Kamoizumi Brewery Virtual Tour & Tasting
Join us on our next sake adventure—to Hiroshima and the famous brewing town of Saijo. Here we’ll meet the Maegaki family, rice wholesalers who transitioned into sake brewing at the turn of the 20th century. They established Kamoizumi Brewing Co. in 1912 and in 1967 were one of the first breweries to launch junmai sakes in post-war Japan, a focus they have continued to this day. To say Kamoizumi sakes have character is an understatement; brimming with individuality they are bold yet elegant, full-bodied with a distinct taste profile. We will tour and taste with Kamoizumi’s affable president Kazuhiro Maegaki, toji Toshiyuki Shintani, and overseas sales representative Gautier Moysset.
|Date||Tuesday, September 1, 2020|
|Time||9:00 pm EST, 6:00 pm PST|
Kamoizumi “Red Maple”
Kamoizumi “Nigori Ginjo”
|RSVP||Please register online at Zoom by 8:00pm EST on September 1|
About Kamoizumi Brewing Company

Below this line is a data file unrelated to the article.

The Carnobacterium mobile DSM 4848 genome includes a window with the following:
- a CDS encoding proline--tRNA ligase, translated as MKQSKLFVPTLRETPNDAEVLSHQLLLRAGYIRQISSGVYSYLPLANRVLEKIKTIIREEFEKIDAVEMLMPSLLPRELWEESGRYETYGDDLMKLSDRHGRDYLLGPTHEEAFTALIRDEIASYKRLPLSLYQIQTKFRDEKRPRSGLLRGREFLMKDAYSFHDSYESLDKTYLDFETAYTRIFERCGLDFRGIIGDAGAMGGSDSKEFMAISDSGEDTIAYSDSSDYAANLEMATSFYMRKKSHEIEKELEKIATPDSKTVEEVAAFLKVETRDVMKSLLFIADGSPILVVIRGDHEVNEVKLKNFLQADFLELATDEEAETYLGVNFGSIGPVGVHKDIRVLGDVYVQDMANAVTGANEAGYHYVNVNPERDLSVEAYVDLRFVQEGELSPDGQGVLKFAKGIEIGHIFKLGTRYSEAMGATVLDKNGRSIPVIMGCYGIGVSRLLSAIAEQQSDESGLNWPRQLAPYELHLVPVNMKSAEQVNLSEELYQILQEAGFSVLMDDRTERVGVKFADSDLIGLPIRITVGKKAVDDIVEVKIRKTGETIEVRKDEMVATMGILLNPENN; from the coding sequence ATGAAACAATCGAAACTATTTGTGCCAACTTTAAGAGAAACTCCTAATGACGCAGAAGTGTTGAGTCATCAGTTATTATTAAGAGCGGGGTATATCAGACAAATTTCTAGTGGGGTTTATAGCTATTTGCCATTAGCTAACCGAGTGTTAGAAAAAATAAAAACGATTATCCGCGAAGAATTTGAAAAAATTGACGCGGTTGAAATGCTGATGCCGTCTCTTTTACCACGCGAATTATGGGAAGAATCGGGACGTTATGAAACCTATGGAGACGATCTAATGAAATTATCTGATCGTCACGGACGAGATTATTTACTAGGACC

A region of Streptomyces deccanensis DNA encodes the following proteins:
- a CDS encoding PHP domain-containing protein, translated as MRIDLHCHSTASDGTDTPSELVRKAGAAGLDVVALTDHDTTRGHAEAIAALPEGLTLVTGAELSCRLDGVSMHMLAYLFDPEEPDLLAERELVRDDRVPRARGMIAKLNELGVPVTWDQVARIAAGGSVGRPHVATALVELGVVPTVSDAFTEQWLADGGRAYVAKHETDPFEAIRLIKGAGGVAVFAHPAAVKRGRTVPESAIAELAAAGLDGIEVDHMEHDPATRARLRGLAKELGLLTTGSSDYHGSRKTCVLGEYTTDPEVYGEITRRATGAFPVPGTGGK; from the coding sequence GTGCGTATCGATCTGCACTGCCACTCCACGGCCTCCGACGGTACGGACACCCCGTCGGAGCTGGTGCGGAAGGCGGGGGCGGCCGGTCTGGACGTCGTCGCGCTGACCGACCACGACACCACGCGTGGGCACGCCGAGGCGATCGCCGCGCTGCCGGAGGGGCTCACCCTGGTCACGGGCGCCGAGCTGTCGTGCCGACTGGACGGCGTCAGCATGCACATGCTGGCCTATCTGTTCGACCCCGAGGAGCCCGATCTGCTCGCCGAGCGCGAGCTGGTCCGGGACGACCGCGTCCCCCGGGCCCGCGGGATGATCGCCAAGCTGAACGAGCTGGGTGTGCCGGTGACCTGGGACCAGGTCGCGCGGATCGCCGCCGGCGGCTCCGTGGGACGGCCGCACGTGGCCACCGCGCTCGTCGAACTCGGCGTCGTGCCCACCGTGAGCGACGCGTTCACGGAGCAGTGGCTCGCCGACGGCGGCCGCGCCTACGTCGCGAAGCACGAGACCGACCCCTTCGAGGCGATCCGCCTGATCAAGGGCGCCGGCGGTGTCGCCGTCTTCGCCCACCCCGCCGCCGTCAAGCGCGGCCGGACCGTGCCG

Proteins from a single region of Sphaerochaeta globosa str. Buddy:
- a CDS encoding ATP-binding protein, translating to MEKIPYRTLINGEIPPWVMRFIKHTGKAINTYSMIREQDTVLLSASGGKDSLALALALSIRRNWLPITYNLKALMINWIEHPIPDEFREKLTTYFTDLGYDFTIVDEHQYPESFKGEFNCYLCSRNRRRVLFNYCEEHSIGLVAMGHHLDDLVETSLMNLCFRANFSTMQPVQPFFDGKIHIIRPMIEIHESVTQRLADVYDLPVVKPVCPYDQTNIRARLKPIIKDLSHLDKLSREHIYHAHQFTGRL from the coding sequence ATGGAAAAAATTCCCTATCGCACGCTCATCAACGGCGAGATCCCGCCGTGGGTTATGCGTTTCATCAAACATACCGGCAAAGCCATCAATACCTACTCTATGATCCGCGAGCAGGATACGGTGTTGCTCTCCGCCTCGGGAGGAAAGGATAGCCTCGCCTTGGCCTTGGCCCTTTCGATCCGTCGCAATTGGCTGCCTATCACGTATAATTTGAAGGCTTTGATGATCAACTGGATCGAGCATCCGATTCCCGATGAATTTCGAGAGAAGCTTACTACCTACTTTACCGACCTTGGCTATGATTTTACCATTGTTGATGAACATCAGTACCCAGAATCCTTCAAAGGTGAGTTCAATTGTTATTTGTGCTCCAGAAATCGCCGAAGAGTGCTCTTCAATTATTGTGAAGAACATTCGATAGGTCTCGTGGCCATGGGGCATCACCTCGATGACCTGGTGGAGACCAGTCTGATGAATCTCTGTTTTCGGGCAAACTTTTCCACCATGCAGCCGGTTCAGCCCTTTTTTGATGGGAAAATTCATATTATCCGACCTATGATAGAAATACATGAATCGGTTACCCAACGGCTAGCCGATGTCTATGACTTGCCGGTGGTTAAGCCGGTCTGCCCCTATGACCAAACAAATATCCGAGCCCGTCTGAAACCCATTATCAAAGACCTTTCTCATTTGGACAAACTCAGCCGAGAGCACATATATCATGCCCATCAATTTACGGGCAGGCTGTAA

The Maegaki family who run the Kamoizumi brewery started out as rice farmers who became landlords and then moved into “value added” areas such as rice milling and eventually sake brewing at the onset of the modern era in 1910. In 1965 Kamoizumi became one of a pioneering group of ten breweries who committed to junmai sake production, at a time when breweries all over Japan were adding excessive amounts of brewers alcohol to cut costs.
At the time it was the practice to filter the pressed sake through charcoal to remove impurities and attain the pure, colorless state that was the aesthetic ideal. The Kamoizumi brewers felt, however, that these “impurities” were essential characteristics of the sake itself, and that to remove them entirely was to compromise the essential nature of its identity.
No brewery in Japan has taken a stronger stand for individuality than Kamoizumi. Their sake has an attitude: robust, tawny, full-flavored, yet with the smooth finish and easy drinkability that are the hallmarks of technical mastery. Aging and blending are paramount, and when finally released the Kamoizumi labels pair well with meat dishes and Chinese cuisine, a rarity in the sake world. Connoisseurs admire their supple balance of sweetness, acidity, astringency and the elusive flavor component of “umami.”